You have finally received a job offer as a private hire driver, your checks have been done, you’ve passed your medical and you’ve sorted out your private hire insurance. Your next task is to find a fee-paying customer. But what happens when your first passenger gets in the car? You need to find some small talk. This can be one of the most daunting tasks for a new taxi driver. Here are some tips on overcoming the barriers to talking to your customers:
Not everyone wants to talk
First of all, recognise that some customers just don’t want to chat. You can begin with your ice breakers and a little bit of small talk but if your customer is just happy to sit back and enjoy the ride, look at their phone or take part in their own phone conversation then you don’t need to make the effort. If they’re happy not to talk then you should respect that.
Open ended questions
On a longer journey you may have done really well with your small talk but then you begin to run out of topics. In this situation try open questions. Use the word ‘why?’ often. Everybody likes to talk about themselves and asking your customer about them and their lives is sure to elongate even the most uncomfortable of conversations.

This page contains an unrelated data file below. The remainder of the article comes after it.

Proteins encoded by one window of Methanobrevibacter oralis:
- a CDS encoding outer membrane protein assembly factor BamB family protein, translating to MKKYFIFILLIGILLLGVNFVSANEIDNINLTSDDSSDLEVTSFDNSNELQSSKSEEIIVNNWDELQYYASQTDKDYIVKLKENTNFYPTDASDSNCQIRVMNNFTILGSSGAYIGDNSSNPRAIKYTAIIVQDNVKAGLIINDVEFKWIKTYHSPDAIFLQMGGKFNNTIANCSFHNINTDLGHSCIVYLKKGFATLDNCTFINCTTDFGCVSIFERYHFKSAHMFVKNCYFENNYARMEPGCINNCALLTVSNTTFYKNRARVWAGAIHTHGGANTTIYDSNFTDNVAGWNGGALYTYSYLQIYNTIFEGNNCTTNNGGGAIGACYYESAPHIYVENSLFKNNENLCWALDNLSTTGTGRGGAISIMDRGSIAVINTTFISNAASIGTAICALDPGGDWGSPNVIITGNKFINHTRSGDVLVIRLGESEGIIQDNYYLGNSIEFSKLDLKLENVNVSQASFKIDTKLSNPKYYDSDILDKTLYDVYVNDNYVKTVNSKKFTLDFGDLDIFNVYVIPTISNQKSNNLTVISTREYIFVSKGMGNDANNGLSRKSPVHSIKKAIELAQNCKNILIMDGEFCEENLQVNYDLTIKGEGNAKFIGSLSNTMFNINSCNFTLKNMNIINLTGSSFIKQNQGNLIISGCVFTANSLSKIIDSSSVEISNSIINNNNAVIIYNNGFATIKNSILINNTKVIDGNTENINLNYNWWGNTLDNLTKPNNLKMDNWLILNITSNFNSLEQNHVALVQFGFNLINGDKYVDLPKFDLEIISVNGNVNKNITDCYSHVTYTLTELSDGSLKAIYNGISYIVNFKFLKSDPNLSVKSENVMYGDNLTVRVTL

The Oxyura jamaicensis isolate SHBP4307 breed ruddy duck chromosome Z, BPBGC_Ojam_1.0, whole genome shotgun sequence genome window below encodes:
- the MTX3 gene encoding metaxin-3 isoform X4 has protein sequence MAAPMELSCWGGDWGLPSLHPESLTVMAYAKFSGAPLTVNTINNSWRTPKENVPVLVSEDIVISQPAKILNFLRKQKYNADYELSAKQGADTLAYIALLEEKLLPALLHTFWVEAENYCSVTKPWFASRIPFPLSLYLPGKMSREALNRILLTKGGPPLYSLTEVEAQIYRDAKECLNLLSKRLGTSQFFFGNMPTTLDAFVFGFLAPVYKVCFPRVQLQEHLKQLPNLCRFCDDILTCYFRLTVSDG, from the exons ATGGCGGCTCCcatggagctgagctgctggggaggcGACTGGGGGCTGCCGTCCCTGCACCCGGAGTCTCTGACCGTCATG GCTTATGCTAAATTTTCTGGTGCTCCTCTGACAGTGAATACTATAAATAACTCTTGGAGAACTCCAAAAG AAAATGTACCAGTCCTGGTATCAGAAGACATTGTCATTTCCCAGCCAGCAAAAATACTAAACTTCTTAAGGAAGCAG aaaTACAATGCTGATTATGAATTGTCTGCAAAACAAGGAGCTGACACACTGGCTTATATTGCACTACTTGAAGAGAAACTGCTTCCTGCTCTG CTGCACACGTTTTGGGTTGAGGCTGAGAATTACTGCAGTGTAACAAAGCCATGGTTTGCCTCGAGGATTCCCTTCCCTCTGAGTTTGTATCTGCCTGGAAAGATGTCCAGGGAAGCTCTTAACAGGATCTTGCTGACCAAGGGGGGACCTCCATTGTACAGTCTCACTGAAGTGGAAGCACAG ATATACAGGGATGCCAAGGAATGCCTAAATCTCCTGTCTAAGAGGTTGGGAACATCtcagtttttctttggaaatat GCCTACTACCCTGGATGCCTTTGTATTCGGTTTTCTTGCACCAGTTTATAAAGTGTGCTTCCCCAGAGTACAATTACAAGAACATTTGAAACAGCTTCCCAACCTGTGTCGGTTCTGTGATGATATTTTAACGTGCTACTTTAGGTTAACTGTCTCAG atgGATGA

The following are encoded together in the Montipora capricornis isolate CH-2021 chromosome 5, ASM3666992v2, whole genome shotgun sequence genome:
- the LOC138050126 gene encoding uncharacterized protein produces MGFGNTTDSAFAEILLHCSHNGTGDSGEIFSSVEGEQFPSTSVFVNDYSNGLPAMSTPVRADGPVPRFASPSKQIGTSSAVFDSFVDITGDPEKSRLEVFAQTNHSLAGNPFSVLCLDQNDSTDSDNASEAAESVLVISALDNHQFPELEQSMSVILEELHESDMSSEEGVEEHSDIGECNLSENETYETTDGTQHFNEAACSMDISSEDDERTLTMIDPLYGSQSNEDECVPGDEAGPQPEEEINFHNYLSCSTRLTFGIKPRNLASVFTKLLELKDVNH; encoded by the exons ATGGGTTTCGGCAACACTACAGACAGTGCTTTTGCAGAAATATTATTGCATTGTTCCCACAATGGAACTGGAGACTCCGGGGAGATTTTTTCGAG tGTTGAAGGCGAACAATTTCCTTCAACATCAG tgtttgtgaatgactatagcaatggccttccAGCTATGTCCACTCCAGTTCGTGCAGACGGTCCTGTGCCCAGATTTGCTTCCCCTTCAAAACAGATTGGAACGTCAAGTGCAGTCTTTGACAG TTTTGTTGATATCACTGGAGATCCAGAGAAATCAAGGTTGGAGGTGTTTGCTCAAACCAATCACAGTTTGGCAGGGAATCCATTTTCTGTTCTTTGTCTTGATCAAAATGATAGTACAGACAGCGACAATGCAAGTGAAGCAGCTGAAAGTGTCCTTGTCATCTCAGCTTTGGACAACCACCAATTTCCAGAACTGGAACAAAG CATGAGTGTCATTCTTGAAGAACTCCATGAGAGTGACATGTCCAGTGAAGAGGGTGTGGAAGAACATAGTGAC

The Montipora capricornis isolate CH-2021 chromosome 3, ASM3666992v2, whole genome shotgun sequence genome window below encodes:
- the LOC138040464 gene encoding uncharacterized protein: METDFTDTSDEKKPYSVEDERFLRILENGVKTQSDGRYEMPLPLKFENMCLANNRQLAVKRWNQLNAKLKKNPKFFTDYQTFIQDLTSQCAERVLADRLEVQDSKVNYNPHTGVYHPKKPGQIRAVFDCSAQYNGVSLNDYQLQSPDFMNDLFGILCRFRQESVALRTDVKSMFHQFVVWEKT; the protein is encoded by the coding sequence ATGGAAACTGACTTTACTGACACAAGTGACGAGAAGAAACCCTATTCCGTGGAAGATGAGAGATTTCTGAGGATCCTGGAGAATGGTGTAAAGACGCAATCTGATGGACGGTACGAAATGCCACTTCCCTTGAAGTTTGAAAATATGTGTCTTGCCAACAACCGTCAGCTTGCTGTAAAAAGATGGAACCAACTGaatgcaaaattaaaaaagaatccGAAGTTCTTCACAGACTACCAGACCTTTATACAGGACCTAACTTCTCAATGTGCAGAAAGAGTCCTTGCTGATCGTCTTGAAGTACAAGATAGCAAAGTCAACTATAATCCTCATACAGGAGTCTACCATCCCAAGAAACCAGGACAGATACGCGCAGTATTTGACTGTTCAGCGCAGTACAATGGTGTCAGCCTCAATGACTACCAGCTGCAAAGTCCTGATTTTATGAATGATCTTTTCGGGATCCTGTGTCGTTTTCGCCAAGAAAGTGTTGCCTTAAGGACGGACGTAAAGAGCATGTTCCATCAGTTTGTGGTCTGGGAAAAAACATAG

Keep it local
Experienced taxi drivers suggest that talking about local interest is always an easy way to pass the journey. You can chat about new landmarks, important events that have happened in the area recently and if the passenger is new to the area, you can pass on some helpful hints and suggestions of good places to visit.
Find some common ground
Finding some common ground is a good way of having a conversation that has some mileage. It may take a couple of questions to find that connection but once you realise that your children attend the same local school or you both enjoy watching the same sort of films at the cinema then you have something to work with. If they work in insurance, ask them whether they know any ways of getting good PCO insurance or taxi insurance – you never know, they direct you to a site that could save you some cash!
Great icebreakers include talking about a song on the radio and what your passenger’s plans are. Don’t ask anything to probing that they may not want to share but brief, polite questions about where the passenger is going can open up a conversation. Airport runs are always helpful because you can ask about where they’ve been and perhaps where they’d like to go in the future.
With these tips and tricks, you are much more likely to have some friendly chat with your clients, and you never know, it may make your shift go much more quickly.